Originally Posted by Nomad Willy
Very interesting HC. I suspect you were into hang gliding very early on .. say mid 70ís .. as was I. I flew an old 18í Chandelle standard that probably had coated wires. We needed the coating for all the crashing on the sand dunes. I flew that thing from 3000í mountians before we found our they were divergent. Did lots of whip stalls but never got really straight down. Iíve come closer to death in Dixion Entrance near Ketchikan.
Parks I think I may have dreamt that up on my own but Iím very flattered to know Danforth had the same idea. To be of benefit the bottom needs to be soft enough to allow the shank to penetrate the bottom. But goodie for us most bottoms in northern lats are mud and in southern climes sand so w any significant penetration there should be benefit.
I just thought I could even improve on it by putting the thimble through the anchor shank hole and swage it on the cable. But the cable may twist or bind or both.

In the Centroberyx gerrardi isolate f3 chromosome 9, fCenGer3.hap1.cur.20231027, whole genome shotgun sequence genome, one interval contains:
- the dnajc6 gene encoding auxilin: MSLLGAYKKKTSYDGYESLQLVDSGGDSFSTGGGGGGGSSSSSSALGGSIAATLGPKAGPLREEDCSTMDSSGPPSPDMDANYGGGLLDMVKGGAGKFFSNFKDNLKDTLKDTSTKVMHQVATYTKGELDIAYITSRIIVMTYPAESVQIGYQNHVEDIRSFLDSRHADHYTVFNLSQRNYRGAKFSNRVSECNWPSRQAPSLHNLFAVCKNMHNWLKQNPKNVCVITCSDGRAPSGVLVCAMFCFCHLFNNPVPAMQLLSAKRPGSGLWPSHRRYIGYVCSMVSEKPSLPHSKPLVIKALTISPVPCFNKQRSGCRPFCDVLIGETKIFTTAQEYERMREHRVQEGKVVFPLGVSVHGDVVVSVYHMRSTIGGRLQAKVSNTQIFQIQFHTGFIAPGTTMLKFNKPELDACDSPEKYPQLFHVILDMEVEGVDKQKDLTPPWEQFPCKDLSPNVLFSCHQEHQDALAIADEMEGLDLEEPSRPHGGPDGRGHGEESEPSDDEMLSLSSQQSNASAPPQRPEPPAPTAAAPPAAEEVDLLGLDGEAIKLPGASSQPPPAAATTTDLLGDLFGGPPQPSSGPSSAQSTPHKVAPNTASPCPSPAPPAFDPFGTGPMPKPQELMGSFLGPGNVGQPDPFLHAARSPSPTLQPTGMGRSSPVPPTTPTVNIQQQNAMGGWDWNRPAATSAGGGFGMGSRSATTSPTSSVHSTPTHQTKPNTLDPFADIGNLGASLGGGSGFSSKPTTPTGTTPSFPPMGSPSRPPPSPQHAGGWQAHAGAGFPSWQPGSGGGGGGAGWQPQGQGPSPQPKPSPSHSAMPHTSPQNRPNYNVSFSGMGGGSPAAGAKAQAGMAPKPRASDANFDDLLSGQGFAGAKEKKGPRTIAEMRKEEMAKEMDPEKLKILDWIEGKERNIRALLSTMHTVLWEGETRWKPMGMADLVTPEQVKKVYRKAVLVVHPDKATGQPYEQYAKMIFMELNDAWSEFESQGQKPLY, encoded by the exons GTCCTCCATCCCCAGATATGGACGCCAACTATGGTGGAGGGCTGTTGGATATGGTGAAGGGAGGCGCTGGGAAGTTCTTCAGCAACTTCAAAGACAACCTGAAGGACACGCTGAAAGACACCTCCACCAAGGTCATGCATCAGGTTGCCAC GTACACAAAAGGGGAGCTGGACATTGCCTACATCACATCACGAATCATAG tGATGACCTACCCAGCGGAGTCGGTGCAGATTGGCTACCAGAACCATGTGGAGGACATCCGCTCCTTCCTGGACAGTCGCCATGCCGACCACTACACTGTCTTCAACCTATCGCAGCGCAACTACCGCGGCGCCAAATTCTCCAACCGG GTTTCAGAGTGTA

Eric, did you ever play with a Danforth Deep Set anchor? They took the idea of skinny penetrates better to the extreme.
They used very strong alloys of steel which allowed them to make everything very thin. The shank was even spring steel so it could bend side to side.
I first saw it at a trade show. Danforth had made a scale model of the Deep Set and the High Test. They had a big fish tank full of water and sand. The little anchors had 1/16" cable with handles attached. First I tried the High Test. It completely buried it self but I was able to drag it through the sand. Next I tried the Deep Set. It buried itself and kept going deeper until I couldn't move it. This was about a 3" anchor. I was very impressed. Unfortunately they couldn't make them in large sizes. Over about twenty pounds all the shanks had a curve in them. I think it happened when they heattreated them.